Quoted by Greider, p. 628.
3' p. 250.
: New Continental Illinois Facing Uncertain Future," by Keith E. Leighty, Asso-
CIated Press, Thousand Oaks, Calif., News Chronicle, May 13, 1985, p. 18.
over their smaller competitors was also one of the objectives of the
Jekyll Island plan.
Perhaps the most interesting-and depressing-aspect of the
Continental Dlinois bailout was the lack of public indignation over
the principle of using taxes and inflation to protect the banking
industry. Smaller banks have complained of the unfair advantage
given to the larger banks, but not on the basis that the government
should have let the giant fall. Their lament was that it should now
protect them in the same paternalistic fashion. Voters and politi-
cians were silent on the issue, apparently awed by the sheer size of
the numbers and the specter of economic chaos. Decades of pUblic
education had left their mark. After all, wasn't this exactly what
government schools have taught is the proper function of govern-
ment? Wasn't this the American way? Even Ronald Reagan,
viewed as the national champion of economic conservatism,
praised the action. From aboard Air Force One on the way to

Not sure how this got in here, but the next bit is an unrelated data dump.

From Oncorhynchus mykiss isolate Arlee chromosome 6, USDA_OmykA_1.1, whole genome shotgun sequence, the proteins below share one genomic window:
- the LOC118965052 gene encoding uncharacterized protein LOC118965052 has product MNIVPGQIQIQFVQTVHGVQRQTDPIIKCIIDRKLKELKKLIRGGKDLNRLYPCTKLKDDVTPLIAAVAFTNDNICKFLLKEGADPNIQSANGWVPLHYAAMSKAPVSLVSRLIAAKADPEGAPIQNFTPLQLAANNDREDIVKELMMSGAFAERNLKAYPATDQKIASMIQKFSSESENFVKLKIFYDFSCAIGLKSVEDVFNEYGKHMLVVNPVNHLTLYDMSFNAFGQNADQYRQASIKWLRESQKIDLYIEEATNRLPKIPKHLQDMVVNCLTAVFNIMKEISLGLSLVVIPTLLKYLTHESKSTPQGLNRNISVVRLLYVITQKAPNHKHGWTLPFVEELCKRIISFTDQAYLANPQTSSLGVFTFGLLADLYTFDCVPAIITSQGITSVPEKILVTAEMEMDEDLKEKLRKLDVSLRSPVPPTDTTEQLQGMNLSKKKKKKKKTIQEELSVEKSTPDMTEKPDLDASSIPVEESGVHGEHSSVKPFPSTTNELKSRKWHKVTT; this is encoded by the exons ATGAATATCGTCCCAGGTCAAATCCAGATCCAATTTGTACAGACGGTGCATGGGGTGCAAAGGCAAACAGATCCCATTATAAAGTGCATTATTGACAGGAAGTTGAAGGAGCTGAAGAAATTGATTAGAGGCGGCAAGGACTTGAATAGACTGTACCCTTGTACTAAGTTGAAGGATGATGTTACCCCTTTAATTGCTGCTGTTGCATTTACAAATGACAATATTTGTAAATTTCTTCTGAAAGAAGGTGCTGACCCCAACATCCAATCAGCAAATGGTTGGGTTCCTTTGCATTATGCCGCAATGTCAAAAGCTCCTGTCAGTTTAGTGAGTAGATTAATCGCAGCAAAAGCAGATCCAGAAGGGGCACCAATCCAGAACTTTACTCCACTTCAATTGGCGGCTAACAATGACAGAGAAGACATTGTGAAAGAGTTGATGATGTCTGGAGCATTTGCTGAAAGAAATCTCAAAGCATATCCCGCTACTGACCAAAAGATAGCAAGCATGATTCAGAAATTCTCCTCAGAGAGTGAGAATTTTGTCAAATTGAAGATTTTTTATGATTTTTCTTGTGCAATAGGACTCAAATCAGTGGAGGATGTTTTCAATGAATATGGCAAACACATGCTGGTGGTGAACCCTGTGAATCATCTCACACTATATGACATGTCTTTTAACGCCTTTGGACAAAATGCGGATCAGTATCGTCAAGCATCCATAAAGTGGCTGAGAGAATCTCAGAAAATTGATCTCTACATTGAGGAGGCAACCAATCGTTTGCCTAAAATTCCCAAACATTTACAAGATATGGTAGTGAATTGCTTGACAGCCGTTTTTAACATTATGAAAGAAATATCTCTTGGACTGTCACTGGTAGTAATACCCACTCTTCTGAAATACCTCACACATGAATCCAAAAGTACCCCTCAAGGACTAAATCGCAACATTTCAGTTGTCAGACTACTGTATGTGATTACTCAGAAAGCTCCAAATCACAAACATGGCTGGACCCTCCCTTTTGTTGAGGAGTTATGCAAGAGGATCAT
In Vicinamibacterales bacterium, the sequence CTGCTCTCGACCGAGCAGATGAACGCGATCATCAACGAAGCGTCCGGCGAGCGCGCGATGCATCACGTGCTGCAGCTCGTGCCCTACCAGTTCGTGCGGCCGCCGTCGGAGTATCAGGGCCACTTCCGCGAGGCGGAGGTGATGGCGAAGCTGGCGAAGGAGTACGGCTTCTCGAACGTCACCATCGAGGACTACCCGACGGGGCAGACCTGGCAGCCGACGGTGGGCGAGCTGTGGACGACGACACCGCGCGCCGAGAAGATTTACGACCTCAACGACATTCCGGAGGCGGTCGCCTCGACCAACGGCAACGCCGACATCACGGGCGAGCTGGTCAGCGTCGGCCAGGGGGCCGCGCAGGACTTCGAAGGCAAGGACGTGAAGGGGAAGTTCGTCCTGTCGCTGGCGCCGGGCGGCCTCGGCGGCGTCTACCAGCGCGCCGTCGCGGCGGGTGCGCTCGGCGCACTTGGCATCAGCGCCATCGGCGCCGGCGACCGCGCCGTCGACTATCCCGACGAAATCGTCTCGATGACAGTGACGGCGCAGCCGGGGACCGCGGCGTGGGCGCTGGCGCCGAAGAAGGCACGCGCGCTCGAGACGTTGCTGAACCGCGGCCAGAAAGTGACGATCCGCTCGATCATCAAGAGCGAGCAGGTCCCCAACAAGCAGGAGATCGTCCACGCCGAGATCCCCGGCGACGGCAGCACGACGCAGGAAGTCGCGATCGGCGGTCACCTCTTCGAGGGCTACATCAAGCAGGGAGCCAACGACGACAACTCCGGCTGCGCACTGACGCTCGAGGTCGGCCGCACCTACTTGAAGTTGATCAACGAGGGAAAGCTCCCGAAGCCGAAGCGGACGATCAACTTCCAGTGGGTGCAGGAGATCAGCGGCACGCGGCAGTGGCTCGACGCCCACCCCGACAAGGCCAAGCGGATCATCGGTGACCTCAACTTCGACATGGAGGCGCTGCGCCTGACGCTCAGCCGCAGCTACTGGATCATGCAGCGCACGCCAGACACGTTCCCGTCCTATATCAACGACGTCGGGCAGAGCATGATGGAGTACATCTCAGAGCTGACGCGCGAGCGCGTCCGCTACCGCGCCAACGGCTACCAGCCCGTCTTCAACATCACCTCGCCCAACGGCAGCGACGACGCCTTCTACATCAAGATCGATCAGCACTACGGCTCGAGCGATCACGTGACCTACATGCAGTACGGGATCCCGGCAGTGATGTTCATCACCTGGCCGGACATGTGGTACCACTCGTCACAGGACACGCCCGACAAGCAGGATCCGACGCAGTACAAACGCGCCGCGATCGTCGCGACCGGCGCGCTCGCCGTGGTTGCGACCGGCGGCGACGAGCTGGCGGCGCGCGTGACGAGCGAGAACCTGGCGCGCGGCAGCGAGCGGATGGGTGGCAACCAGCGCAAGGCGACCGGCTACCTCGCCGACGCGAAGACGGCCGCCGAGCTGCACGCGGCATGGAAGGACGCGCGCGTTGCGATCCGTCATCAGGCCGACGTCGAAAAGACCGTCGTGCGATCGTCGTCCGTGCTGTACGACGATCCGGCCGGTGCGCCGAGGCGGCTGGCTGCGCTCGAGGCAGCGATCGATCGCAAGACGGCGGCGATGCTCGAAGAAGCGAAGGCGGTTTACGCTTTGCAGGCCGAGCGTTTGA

California, the President said: lilt was a thing that we should do and
we did it. It was in the best interest of all concerned."l
The Reagan endorsement brought into focus one of the most
amaZing phenomena of the 20th century: the process by which
America has moved to the Left toward statism while marching
behind the political banner of those who speak the language of
opposing statism. William Greider, a former writer for the liberal
Washington Post and The Rolling Stone, complains:
The nationalization of Continental was, in fact, a quintessential act
of modem liberalism-the state intervening in behalf of private
interests and a broad public purpose. In this supposedly conservative
era, federal authorities were setting aside the harsh verdict of market
competition (and grossly expanding their own involvement in the
private economy) ....
In the past, conservative scholars and pundits had objected loudly
at any federal intervention in the private economy, particularly
emergency assistance for failing companies. Now, they hardly seemed
to notice. Perhaps they would have been more vocal if the deed had
been done by someone other than the conservative champion, Ronald
Four years after the bailout of Continental Illinois, the same
play was used in the rescue of BankOklahoma, which was a bank
1. "Reagan Calls Rescue of Bank No Bailout," New York Times, July 29,1984.
2. Greider, p. 631.
holding company. The FDIC pumped $130 million into its main
banking unit and took warrants for 55% ownership. The pattern
had been set. By accepting stock in a failing bank in return for
bailing it out, the government had devised an ingenious way to
nationalize banks without calling it that. Issuing stock sounds like a
business transaction in the private sector. And the public didn't
seem to notice the reality that Uncle Sam was going into banking.
A sober evaluation of this long and continuing record leads to
the second reason for abolishing the Federal Reserve System: Far